Before I became disabled, ableism was not something I thought much about nor was I truly aware of the extent it is embedded in our society and in our internal voices. Ableism is defined as discrimination in favor of able-bodied people, but such a definition calls to mind things like discrimination in hiring or access to a building. Yes, these are aspects of ableism, but ableism goes beyond these things. It is pervasive in our society in an insidious way where most of us, even those of us who are victims of it, do not quite recognize it for what it is.
I had considered ranting about ableism and how books like Wonder feed into this mindset that there is some perfection we should all be trying to achieve. There are people who advocate euthanasia for children on the autism spectrum. This is equivalent to forced sterilizations of “imblices” and other degenerates which occurred in our history and it sickens me to think that there are such similar conversations going on today.
But honestly, such a rant wouldn’t be entirely genuine as I am not disabled with a visible or obvious disability. Instead, I have an invisible illness and while ableism is rampant towards people with invisible illness, it isn’t exactly or always the same as the ableism faced by those with visible illness or difference. In my case, I would prefer a world in which I could be fixed, so I could go back to my old self, but I also strongly believe there is nothing about me that needs to be fixed in the way society seems to think I need to be. After all, in America, we are most often judged on our productivity and a person on disability is deemed unworthy since they do not contribute. I do not think I need fixing in this sense and recognize that I have value regardless of productivity.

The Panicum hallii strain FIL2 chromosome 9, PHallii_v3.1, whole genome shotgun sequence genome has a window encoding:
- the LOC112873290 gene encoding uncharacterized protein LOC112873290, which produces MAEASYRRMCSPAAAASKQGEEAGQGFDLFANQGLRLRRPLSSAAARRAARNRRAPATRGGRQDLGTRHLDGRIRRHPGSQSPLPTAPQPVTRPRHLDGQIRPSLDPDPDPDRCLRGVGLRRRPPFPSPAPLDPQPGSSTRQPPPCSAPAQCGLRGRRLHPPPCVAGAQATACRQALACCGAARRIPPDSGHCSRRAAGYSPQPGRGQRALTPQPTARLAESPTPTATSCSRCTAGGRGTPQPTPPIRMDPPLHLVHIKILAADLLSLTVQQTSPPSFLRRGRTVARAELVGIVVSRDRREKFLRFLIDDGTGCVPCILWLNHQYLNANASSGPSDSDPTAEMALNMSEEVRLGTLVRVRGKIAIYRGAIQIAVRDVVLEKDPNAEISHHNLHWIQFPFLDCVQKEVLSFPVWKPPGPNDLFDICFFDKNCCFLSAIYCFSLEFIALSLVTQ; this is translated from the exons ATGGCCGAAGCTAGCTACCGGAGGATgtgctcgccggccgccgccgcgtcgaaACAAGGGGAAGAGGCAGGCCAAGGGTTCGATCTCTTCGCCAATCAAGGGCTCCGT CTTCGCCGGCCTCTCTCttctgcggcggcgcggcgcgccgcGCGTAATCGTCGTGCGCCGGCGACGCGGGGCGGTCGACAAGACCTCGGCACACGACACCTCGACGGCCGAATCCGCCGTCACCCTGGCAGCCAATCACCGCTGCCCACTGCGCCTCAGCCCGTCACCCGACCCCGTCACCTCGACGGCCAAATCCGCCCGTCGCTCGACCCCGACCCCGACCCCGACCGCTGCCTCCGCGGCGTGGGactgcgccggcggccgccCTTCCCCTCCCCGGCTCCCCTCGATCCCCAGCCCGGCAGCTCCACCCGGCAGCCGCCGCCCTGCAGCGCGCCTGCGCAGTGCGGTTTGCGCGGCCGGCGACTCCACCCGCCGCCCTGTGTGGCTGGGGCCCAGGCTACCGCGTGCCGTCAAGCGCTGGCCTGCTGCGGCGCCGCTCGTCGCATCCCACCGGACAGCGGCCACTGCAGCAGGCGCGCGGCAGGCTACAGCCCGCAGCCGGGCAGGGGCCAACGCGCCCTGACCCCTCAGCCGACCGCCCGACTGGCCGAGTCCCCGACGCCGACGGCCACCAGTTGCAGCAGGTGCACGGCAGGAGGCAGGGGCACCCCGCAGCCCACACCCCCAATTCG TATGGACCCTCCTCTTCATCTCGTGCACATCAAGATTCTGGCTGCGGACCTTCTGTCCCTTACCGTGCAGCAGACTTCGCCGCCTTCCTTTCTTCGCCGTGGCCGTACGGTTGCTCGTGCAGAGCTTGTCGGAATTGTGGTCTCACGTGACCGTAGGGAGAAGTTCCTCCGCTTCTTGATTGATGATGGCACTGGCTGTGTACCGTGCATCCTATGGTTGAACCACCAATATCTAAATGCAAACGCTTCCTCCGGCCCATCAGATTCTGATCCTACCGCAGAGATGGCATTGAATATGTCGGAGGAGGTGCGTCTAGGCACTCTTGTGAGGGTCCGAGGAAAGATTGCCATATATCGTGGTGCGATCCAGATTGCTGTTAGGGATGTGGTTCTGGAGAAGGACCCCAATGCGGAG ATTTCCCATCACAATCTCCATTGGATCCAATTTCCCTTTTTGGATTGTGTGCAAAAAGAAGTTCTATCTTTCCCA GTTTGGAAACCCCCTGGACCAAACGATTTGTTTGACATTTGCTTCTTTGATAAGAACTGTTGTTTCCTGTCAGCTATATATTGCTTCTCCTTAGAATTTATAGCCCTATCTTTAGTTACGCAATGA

I already discussed this some when I reflected on the book, The Little Queen. So that’s not the direction I want this post to go in. I don’t know exactly the direction I want this post to go in. I feel the need to share something to atone for reviewing a book that falls within the parameters of this blog (author of color), but yet falls into the same problems of books by white authors writing outside their experience about marginalized groups. It’s made me stop to consider more carefully what specifically is the aim of reading books by authors of traditionally marginalized groups if those books do not fall within the realm of #OwnVoices. I don’t have an answer for that yet. In fact, I did not realize I needed an answer for that until I sat down to write this post. But it does partly help explain why I’ve struggled to write reviews for a few books I read awhile ago. When a book is outside of the #OwnVoices story, yet tries to write of such experiences, something does not sit well with me. It turns out, that the book I am currently reading falls into that category and there are moments I consider bailing; not because the story isn’t good or it’s not well written, but because I cannot imagine how the author can be true to his main character which has lived an experience so vastly different from his own.
Does it matter who writes the diversity as long as there is diversity? Is it possible for a writer from a privileged group to write a true account of character from a marginalized group? How do we know what is an #OwnVoices story and what isn’t? Do we demand authors tell us their history and background to then determine whether it is an #OwnVoices story? How responsible are we for what we read?